• C. A. Krug

      Articles written in Journal of Genetics

    • Cytological observations inCoffea. III

      C. A. Krug

      More Details Abstract Fulltext PDF

      1. In form of a table a résumé is given on chromosome numbers in representatives of the genusCoffea; the basic number of 11 is now definitely established for this genus; seven species arediploids, sixteen varieties ofC. arabica aretetraploids andC. arabica var.Bullata Cramer is eitherhexa- oroctoploid.

      2. The main morphological characters of these two polyploids are described briefly.

      3. Meiosis, gametic sterility and seed setting in these polyploids are discussed; meiotic behaviour is abnormal and normal seed set is very scanty in both forms.

      4. Chromosome counts at meiosis and the results of selfing and crossing theoctoploids indicate that their functional gametes have either 22 or 44 chromosomes.

      5. Octoploid plants often arise by somatic chromosome doubling and a few instances of vegetative reversions of octoploids to the tetraploid condition were observed (somatic chromosome reduction).

      6. Chromosome counts at meiosis of hexaploids and in root-tips of their progeny showed that the functional gametes of these polyploids have usually 33 chromosomes.

      7. The influence of disharmonious chromosome combinations at fertilization on perisperm formation is pointed out.

      8. Onetriploid plant was obtained by crossingC. canephora (2n = 22) × normalC. arabica (2n = 44); in metaphases of somatic divisions in root tips some of the longer chromosomes ofC. canephora are recognizable.

    • The genetics ofCoffea - Part I. The inheritance of a dwarf type-nana

      C. A. Krug

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      1. A general outline is given of the work on the genetics ofCoffea being carried out by the Genetics Department of the Instituto Agronomico, São Paulo, Brazil.

      2. The occurrence of a dwarf type of coffee is described, found in progenies ofC. arabica L. var.Murta Cramer among other seedlings of the parent type and also of theBourbon variety; the dwarfs have extremely short internodes and very small leaves; they are completely sterile, as they do not flower.

      3. Selfing a number ofMurta plants and crossing these toC. arabica L. var.Bourbon, it is concluded, that this dwarf type is caused by the action of one pair of recessive genes—nana, theMurta plants being always heterozygousNana, and theBourbon variety having both dominant genesNaNa.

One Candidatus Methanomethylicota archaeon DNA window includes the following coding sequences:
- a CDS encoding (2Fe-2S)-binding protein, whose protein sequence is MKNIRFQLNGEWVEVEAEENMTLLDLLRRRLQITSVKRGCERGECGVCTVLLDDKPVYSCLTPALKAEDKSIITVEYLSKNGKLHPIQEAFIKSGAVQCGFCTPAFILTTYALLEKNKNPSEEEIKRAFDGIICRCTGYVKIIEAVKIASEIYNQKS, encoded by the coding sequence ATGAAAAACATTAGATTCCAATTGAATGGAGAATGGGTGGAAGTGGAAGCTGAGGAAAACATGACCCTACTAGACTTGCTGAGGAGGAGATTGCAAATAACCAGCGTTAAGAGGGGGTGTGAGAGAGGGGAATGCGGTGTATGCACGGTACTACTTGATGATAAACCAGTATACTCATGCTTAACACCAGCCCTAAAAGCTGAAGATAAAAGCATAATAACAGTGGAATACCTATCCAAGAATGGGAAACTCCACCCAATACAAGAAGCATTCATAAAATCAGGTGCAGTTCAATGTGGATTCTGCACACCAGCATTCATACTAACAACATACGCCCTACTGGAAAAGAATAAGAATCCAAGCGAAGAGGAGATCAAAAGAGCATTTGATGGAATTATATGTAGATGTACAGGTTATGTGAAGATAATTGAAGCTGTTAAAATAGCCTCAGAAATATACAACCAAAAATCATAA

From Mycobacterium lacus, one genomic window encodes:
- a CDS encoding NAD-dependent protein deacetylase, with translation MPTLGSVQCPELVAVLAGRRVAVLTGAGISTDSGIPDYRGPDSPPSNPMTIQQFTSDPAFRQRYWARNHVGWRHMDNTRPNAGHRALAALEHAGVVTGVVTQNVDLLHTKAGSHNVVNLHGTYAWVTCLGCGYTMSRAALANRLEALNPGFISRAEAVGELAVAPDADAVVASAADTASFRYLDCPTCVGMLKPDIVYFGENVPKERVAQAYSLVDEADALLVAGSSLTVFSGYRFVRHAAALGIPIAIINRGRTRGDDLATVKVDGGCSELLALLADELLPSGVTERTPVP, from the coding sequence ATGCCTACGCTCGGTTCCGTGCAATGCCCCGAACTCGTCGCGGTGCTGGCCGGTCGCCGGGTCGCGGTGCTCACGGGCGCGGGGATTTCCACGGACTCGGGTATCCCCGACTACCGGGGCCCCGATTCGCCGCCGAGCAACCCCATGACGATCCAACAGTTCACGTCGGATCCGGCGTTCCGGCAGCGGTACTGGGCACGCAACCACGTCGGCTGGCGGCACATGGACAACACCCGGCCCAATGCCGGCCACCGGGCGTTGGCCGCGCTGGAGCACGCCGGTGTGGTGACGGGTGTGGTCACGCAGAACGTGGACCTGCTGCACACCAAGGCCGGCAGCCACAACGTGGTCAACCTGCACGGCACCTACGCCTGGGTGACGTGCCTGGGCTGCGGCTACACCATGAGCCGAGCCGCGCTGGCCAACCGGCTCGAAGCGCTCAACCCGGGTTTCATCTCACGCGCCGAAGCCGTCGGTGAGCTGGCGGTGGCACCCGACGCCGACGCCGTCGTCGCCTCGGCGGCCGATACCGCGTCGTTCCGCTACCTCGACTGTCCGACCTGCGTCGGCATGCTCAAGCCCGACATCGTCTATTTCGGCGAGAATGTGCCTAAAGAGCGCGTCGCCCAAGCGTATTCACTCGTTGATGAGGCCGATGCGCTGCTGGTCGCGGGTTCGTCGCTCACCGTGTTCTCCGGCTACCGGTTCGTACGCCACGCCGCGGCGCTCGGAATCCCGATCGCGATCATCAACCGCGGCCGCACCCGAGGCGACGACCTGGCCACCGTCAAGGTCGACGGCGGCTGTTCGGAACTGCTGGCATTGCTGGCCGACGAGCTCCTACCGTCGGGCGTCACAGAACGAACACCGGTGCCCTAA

4. Individuals of theMurta and the dwarf types vary considerably in height of the plants and leaf characters; it is supposed that modifying genes are responsible for this variation.

      5. CrossingMurta plants withC. arabica L. var.typica Cramer, theF1 individuals are all large leafed, indicating the presence, in the latter variety, of one or more pairs of genes, inhibiting the action of the dwarf gene.

      6.C. arabica typica andBourbon plants are genetically different.

      7. To obtain pureBourbon seedlings it is not necessary to plantMurta seeds as the former is homozygous forNaNa.

      8. The genesNa andna are relatively unstable, mutating frequently to the allelomorphic condition.

    • Cytological observations inCoffea. IV

      C. A. Krug A. J. T. Mendes

      More Details Abstract Fulltext PDF

      1. A short description is given of the main morphological characters of two interspecific triploid hybrids (C. arabica × C. canephora); their growth habit is normal and leaf and flower characters are intermediate in shape and size when compared with their parents.

      2. The meiotic behaviour of the chromosomes at microsporogenesis is given in detail; the expected abnormalities were observed at the distribution of the chromosomes at first and second divisions, resulting in the formation of sterile pollen grains which are extremely variable in size.

      3. The megasporogenesis in this triploid is believed to show the same abnormalities as observed in microsporogenesis.

      4. The sterility of some interspecific hybrids grown in Java, as suggested in previous articles, is therefore confirmed and cleared up.

      5. The intimate pairing of some chromosomes at early prophase up to metaphase suggests the possible autotetraploid origin ofCoffea arabica.

      6. The occasional association of a third chromosome at prophase and metaphase to groups of two suggests that some of thecanephora chromosomes may have regions analogous to ones of somearabica elements; nothing can be stated, however, regarding a possible genetical relationship betweenC. arabica andC. canephora.

      7. Two progeny plants of a triploid, obtained from open pollinated flowers, revealed to have 2n = 44; it is suggested that they derived from cross pollination, 22 chromosome pollen from normalarabica plants in the neighbourhood having fertilized two occasional 22 chromosome egg cells of the triploid.

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